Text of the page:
Hotelier, author and gin maker, Martin Miller is a man of many talents, as Sarah Ford discovers

PUBLISHED: 12:55 26 January 2010 | UPDATED: 15:44 20 February 2013

Martin Miller at Glencot House

Martin Miller at Glencot House

Hotelier, author and gin maker, Martin Miller is a man of many talents, as Sarah Ford discovers. Portrait by Trevor Thompson

Hotelier, author and gin maker, Martin Miller is a man of many talents, as Sarah Ford discovers. Portrait by Trevor Thompson

As I travelled to meet Martin Miller, for the first time in my life I wished I lived somewhere far away from Somerset. I suddenly wanted to be one of those lucky visitors who had discovered this rather special rural retreat at the foot of the Mendip Hills, and was now settling in for the weekend.

Anticipation built as I drove towards this stunning Jacobean-style mansion. It stands in a garden extraordinarily decorated with large gilt-framed mirrors, unusual stone busts and chandeliers hanging from the trees. With the sound of the River Axe rushing along from nearby Wookey Hole, I ventured inside to meet the charismatic owner of Glencot House Hotel.

Martin Miller and his Transylvanian-born wife, Ioanna, bought the property two years ago and during that time have filled the country house from floor to ceiling with an eclectic collection of antiques. The result is both magical and bizarre and national press have described it variously as 'elegant yet homely' (Independent) and 'completely potty but lovely' (Tatler).

Guests love it - and they love the four-poster beds, the plunge pool, sauna, cinema and billiard room too. Every inch of space is chock-full of objects of interest from paintings and porcelain, to stuffed birds and stag heads. "It's the sort of place you might only want to live in for a short while. People are always asking us who does the dusting," smiles Martin as he pours me some tea. One might normally associate Martin with a tipple of another kind as this is the man behind Miller's Gin. Others may know his name from the famous Miller's Antique Price Guides.

Born in Worthing, Martin was once a freelance photographer whose bread and butter came from wedding and baby photos. Together with a dealer he published his first antiques price guides in the late 1960s.

Meanwhile, he says he personally has very mixed tastes when it comes to buying his own antiques. "I don't go out looking for anything specific, just whatever comes up and I find a place for it; I'm constantly moving things around the hotel which makes it interesting for people."

Martin also owns a similarly furnished 18th-century hotel in London called Miller's Residence, where each room is named after a Romantic poet. And a neighbouring building in Notting Hill is home to the Miller's Academy of Arts and Science. It was from here that top model Kate Moss was recently pictured in the press emerging from a party looking rather the worse for wear. The Spice Girls were in there the following night.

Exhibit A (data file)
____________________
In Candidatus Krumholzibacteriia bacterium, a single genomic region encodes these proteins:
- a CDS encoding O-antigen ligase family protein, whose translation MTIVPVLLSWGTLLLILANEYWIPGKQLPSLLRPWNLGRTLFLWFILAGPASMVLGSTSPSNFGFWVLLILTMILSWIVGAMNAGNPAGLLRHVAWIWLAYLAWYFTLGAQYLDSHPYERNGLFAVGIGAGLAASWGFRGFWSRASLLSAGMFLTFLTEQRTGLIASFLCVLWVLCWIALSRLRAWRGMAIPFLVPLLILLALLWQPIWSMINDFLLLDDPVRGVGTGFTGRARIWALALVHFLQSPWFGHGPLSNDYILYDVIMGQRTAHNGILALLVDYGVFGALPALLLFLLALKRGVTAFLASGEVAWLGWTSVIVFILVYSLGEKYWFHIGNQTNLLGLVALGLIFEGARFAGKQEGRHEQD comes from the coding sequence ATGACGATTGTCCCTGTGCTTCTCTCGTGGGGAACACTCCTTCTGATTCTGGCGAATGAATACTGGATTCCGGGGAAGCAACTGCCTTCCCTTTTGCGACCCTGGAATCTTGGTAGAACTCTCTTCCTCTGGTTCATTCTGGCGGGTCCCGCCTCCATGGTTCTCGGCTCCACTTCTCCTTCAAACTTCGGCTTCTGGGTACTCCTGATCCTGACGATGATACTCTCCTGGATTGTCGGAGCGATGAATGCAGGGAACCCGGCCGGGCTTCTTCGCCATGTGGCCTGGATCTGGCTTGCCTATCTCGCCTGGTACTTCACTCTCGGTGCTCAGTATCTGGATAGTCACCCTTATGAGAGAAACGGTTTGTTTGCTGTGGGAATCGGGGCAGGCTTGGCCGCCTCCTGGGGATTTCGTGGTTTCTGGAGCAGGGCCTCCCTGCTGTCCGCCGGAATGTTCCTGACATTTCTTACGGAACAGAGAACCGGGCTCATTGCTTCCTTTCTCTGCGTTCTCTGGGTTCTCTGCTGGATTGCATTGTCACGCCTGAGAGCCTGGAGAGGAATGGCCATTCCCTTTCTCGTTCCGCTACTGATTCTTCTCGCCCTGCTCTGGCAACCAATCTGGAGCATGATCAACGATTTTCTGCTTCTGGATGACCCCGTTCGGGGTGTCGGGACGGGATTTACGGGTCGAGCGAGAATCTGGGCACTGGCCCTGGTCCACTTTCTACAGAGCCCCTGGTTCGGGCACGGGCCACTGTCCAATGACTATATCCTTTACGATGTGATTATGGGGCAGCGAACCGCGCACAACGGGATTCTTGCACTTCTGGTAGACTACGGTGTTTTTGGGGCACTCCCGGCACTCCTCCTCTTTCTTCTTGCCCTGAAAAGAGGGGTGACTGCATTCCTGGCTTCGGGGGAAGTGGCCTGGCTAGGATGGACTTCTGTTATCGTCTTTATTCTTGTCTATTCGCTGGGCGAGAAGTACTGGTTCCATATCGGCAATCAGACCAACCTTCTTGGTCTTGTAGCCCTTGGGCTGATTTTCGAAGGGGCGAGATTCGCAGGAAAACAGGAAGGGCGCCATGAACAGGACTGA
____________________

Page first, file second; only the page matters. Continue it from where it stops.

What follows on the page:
But the London academy is also the venue for rather more sedate occasions when speakers, artists and performers mingle with club members in the style of a literary salon. It's something that Martin would like to recreate here in Somerset. "I think it would go down well - a lecture and a nice evening done as a small regular social club where people feel comfortable coming on their own."

One of Martin's daughters - he has five girls and two ex-wives - runs his London hotel. Just recently one of his grandchildren was christened at the church in Wookey Hole, an event for which everyone turned out. "They were all here - ex-wives, partners, the whole shooting match. I get on well with them."

He and Ioanna, a ceramic artist whom he met in Barbados and married seven years ago, tend to spend a couple of evenings a week at Glencot. The house was originally built for the owner of Wookey Hole paper mills, William Sampson Hodgkinson, and in the past it has also been a school.

"Amazingly there are local people who have never heard of it before. A couple came out for lunch yesterday and said the food was wonderful, but that even if it had not been they would still come back as they like soaking up the atmosphere!

"Our weekend guests are very much London-based. We recently had a fashion stylist down for a photo shoot who took the whole place over. A month ago a Dutch walking club stayed here. They should have been called a Dutch drinking club because they were up until four in the morning hammering away at the booze. But they were awake at 9am and off walking with all the gear on!"

Only five minutes' drive from Wells, the hotel is an ideal base from which to explore. Other guests prefer to curl up with a good book in front of a roaring fire - perhaps perusing Martin's own novel, The Wookey Hole Affair. The hero of the story is a hotel owner called Tarmin Rimmell (I'll let you work out the anagram), a 'free spirit' with a love of antiques.

"I was in Caf Nero in London feeling bored and just started writing," recalls Martin. "I don't know why but once I'd started I simply wanted to finish it and did so within six weeks. The book, a thriller, promotes the academy and the two hotels, with a location you can identify with if you are staying here. It's complete fun and rubbish really and most of the books have been given away. An unsigned copy is a rarity!"

Glencot House 01749 677160,

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